Australian financial watchdog had FTX under surveillance before its collapse

Australian financial watchdog had FTX under surveillance before its collapse

Australian regulators were allegedly on the lookout for FTX’s troubles six months before the crippled firm filed for bankruptcy protection from creditors.

According to a publication issued by Guardian Australia, FTX was under surveillance by financial regulators in Australia six months before the firm’s spiral descent to bankruptcy. Reports indicate that about 30,000 Australian citizens got entangled in the debacle, with more than $1 million locked in the exchange’s accounting books.

Like in most countries, Australia’s digital asset markets are not currently under precise regulations. However, FTX managed to surface to customers in the jurisdiction by operating with an Australian Financial Service License obtained from an acquisition of a locally regulated non-crypto company. Upon the acquisition, Australian regulators suspended the license.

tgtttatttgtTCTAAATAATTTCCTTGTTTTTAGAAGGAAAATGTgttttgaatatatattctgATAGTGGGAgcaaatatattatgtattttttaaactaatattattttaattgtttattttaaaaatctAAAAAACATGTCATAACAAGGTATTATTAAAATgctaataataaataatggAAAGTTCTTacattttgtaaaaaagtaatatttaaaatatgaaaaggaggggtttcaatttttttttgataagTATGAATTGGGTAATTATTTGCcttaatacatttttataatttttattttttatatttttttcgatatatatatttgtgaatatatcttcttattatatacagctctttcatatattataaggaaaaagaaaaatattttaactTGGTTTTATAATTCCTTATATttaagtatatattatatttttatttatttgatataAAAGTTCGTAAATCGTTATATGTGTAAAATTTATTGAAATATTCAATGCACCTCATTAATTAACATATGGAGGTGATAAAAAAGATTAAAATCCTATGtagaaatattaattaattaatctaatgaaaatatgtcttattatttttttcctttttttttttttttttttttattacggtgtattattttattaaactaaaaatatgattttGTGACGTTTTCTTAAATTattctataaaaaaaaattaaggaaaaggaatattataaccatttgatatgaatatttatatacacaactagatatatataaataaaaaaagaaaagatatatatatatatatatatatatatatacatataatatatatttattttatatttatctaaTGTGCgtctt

Moreover, financial experts in the country believe FTX used the license to lure more customers who thought the company was more regulated than it was.

Australian Securities and Investment Commission launches investigations

The Guardian also revealed that a series of formal ASIC emails obtained under the freedom of information expressed regulatory concerns about how the firm was operating.

The email debates were sparked by FTX’s expansion in Australia, detailed by Sam Bankman-Fried in an article published by Australian Financial Review. In the report, SBF indicated that Australian crypto enthusiasts would have the privilege of purchasing digital currencies with margin loans of up to 20X.

ASIC followed in issuing the s912C notice to FTX, which prompts businesses to submit sufficient information that ASIC can assess to determine if the firm should retain its AFSL license. As part of the investigations,

ASIC was to determine if the derivatives and crypto asset purchases issued by FTX complied with the ASFL license requirements and client money obligations.

FTX allegedly informed regulators that all its operations complied with the financial requirements of Australia. ASIC also revealed that when the ASFL acquisition was made, the regulator could not correctly scrutinize the firm. FTX finally filed for Chapter 11 bankruptcy before Australian regulators completed their investigations on FTX that had been going on for months.

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